SALT LAKE CITY — Some of the things that define Utahns may also be their Achilles' heel, according to a state senator who has drafted a bill designed to help them.
Sen. Ben McAdams, D-Salt Lake City, aims to remedy that with SB101, which would protect Utahns from being defrauded by those closest to them, who hold the highest levels of trust.
"This is an instance where one of our greatest strengths, which is we see the best in others and we're entrepreneurial, that we want to succeed and that is one of the strengths of the people of Utah, but is also one of the things that makes us … peculiarly gullible," he said.
The bill, which would modify the Utah Uniform Securities Act, would exact harsher penalties on those who use "undue influence" to "exploit the trust, dependence or fear of another person or gain their confidence" and "deceptively" influence their decisions. Harsher penalties would apply, as well, if the fraud victim is a "vulnerable adult." The bill would enable prosecutors to file second-degree felony charges in such cases.
McAdams said they want to target those who abuse their positions of trust to attract investors.
"We want to give that an additional criminal penalty," he said. "We should crack down harder on that because they are abusing that status in the community."
Utah has been a hotbed for such schemes. An FBI analysis found that more than 4,000 Utahns have been victimized by fraud in the past year and bilked out of more than $1.5 billion. Many of those who have been charged in connection with fraud-related crimes targeted victims in their church congregations.
Former U.S. Attorney for Utah Brett Tolman, who now works in private practice, said people should be wary of situations where an individual wants to hold a meeting similar to a church meeting and speaks about their plans in religious language, which he said can make it difficult to distinguish what is actually being proposed.
But both McAdams and Tolman both pointed out that so-called affinity fraud is a broad issue that affects all types of groups and communities from members of The Church of Jesus Christ of Latter-day Saints to those who are deaf to illegal immigrants.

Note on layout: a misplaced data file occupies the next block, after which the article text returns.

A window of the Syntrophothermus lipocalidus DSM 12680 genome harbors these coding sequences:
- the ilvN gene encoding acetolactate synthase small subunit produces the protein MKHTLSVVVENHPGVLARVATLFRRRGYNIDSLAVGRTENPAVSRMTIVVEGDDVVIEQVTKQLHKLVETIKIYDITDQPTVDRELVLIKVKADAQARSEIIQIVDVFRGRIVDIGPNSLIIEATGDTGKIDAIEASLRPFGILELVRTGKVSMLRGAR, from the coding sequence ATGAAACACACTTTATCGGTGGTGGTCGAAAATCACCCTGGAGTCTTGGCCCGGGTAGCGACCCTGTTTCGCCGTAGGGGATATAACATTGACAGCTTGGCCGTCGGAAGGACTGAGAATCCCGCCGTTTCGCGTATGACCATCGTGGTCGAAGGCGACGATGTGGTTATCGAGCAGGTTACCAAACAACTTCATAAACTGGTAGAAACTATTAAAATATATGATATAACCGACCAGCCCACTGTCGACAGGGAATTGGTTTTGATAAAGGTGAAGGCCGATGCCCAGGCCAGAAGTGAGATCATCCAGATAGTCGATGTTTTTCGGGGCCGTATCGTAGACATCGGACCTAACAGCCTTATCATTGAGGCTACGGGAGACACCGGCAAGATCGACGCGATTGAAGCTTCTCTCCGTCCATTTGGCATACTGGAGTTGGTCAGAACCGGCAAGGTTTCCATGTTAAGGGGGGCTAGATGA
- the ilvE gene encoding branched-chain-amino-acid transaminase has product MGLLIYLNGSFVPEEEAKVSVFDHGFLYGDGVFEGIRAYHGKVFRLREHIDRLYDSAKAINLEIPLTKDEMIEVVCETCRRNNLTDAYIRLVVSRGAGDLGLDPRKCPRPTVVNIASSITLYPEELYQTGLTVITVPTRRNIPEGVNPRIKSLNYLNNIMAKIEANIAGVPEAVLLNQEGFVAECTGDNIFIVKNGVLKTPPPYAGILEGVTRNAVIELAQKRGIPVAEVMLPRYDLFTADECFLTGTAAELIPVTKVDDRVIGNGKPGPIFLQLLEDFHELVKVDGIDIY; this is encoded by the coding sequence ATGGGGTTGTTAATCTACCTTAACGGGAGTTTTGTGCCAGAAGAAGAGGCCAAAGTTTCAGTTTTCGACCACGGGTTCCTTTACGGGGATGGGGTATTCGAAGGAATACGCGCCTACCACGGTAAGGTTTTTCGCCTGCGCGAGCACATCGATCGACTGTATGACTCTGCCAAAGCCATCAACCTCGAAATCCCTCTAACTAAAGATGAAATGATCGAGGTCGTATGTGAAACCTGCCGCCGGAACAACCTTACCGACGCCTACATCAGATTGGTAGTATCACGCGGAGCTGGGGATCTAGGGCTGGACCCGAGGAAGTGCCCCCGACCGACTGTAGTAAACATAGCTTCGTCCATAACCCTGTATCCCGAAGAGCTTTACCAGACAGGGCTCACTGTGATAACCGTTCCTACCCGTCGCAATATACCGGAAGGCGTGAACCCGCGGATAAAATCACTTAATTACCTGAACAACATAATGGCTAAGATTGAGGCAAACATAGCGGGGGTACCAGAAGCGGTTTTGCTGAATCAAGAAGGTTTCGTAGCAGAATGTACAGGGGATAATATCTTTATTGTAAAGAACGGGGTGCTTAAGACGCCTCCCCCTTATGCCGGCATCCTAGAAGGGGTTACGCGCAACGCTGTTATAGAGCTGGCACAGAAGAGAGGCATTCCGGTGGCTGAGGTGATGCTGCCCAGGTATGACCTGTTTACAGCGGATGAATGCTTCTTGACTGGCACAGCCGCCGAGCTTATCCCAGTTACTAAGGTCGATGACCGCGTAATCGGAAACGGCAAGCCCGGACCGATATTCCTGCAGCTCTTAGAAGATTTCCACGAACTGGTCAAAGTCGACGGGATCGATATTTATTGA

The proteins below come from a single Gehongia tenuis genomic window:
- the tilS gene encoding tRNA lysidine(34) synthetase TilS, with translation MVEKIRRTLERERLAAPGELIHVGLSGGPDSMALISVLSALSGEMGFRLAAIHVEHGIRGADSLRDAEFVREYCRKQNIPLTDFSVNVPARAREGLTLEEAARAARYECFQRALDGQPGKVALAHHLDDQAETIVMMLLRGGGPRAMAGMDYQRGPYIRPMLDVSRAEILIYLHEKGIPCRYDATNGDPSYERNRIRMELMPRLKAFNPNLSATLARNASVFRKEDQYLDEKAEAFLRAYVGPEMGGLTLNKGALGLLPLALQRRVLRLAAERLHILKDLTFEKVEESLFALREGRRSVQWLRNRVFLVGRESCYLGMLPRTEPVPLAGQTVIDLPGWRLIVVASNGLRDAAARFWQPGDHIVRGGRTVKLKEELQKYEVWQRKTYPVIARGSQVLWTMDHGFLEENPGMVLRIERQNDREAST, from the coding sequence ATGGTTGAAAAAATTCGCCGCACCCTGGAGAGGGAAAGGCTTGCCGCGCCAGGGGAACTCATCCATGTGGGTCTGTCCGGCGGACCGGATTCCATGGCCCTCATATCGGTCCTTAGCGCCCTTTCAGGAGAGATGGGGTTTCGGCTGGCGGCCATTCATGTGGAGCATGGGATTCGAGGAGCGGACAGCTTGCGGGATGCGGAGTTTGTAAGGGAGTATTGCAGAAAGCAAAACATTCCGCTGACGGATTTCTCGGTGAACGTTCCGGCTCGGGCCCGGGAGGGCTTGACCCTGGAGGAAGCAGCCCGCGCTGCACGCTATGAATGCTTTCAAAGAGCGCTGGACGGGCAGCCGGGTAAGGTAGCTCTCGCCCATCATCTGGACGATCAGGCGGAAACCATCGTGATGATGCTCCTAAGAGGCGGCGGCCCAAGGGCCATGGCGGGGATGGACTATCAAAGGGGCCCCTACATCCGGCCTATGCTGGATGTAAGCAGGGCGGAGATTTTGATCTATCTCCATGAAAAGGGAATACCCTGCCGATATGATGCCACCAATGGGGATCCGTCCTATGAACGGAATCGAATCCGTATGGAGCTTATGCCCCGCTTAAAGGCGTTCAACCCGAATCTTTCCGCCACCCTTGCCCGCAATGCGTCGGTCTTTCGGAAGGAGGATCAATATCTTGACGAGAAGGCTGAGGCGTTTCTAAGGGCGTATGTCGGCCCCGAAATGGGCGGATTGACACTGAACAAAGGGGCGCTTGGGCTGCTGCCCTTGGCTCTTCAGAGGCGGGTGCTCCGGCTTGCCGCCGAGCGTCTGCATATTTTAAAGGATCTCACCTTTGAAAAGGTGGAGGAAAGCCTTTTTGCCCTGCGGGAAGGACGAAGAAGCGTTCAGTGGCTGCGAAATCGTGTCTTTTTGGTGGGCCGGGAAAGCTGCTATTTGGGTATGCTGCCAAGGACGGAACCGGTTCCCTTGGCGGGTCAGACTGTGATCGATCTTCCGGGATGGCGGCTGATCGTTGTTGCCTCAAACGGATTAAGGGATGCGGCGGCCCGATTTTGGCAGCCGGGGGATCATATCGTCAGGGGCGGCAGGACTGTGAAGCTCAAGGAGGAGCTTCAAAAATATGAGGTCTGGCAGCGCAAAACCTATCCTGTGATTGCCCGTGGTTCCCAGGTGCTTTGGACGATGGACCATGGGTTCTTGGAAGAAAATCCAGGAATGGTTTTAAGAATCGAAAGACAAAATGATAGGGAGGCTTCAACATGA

"Really, any instance involving trust in that community," McAdams said. "Affinity fraud is not unique to the LDS community, and it is not unique to Utah."
McAdams has also worked on a companion bill that would reward those to report questionable investment schemes. He said they often don't want to betray someone they believe they can trust or worry they will lose money if they cooperate with investigations.
"There can be an economic incentive for people who may have information to clam up and stay silent and so what we're doing with this is to overcome the economic incentive to stay quiet with an economic incentive to come forward," he said.
Tolman said there are some warning signs that can alert individuals to potential scams, such as proposals involving promissory notes, lack of security and promises of high interest returns.
"The reality about wealth is you build it slowly," he said.
McAdams reiterated that the more Utahns learn to protect themselves, the better.
"There needs to be an education component," he said. "The public needs to know if it seems too good to be true, it probably isn't true."
That said, his proposed bill will provide law enforcement agencies with "additional tools" to go after those who manipulate and take advantage of those who trust them.
McAdams said the bill should be put before the Utah Senate this week and has already been garnering positive feedback.
"I'm optimistic," he said.
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